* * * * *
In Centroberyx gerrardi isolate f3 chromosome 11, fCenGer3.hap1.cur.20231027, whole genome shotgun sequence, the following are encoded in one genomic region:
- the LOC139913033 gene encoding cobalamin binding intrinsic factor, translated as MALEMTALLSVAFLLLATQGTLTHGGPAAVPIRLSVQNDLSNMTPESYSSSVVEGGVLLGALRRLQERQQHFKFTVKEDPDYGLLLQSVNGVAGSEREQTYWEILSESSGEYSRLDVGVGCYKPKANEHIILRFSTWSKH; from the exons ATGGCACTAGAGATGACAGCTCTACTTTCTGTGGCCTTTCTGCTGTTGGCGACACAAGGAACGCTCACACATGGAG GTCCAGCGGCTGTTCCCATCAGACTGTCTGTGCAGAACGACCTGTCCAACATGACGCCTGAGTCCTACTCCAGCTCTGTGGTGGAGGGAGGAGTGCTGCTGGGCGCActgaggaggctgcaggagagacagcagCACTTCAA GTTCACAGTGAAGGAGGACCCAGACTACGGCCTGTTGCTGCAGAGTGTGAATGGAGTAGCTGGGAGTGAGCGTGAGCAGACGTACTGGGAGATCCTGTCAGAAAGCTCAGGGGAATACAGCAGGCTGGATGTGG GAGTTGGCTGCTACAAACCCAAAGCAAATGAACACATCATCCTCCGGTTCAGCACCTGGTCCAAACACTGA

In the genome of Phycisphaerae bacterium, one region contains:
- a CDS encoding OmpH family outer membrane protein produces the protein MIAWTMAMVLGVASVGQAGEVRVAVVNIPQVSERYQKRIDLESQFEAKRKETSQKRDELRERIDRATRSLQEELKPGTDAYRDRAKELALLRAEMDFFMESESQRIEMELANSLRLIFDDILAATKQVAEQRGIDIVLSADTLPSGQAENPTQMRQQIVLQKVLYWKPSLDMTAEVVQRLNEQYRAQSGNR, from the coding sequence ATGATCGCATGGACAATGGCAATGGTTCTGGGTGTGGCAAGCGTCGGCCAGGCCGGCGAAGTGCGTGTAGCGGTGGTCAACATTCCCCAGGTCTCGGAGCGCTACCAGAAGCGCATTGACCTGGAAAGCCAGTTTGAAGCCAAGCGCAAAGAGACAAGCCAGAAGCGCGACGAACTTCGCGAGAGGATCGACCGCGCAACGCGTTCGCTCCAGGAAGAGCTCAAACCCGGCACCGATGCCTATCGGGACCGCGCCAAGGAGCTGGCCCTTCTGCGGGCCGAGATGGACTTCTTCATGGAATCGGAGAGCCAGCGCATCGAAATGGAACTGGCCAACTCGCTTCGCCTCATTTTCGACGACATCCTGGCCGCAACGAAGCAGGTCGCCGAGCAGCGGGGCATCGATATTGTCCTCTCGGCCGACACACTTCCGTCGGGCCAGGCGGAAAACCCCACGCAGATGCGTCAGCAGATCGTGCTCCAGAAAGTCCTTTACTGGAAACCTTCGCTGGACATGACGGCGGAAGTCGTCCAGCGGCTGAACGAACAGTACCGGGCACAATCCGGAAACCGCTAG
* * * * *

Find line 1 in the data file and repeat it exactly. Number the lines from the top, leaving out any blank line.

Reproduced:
In Centroberyx gerrardi isolate f3 chromosome 11, fCenGer3.hap1.cur.20231027, whole genome shotgun sequence, the following are encoded in one genomic region: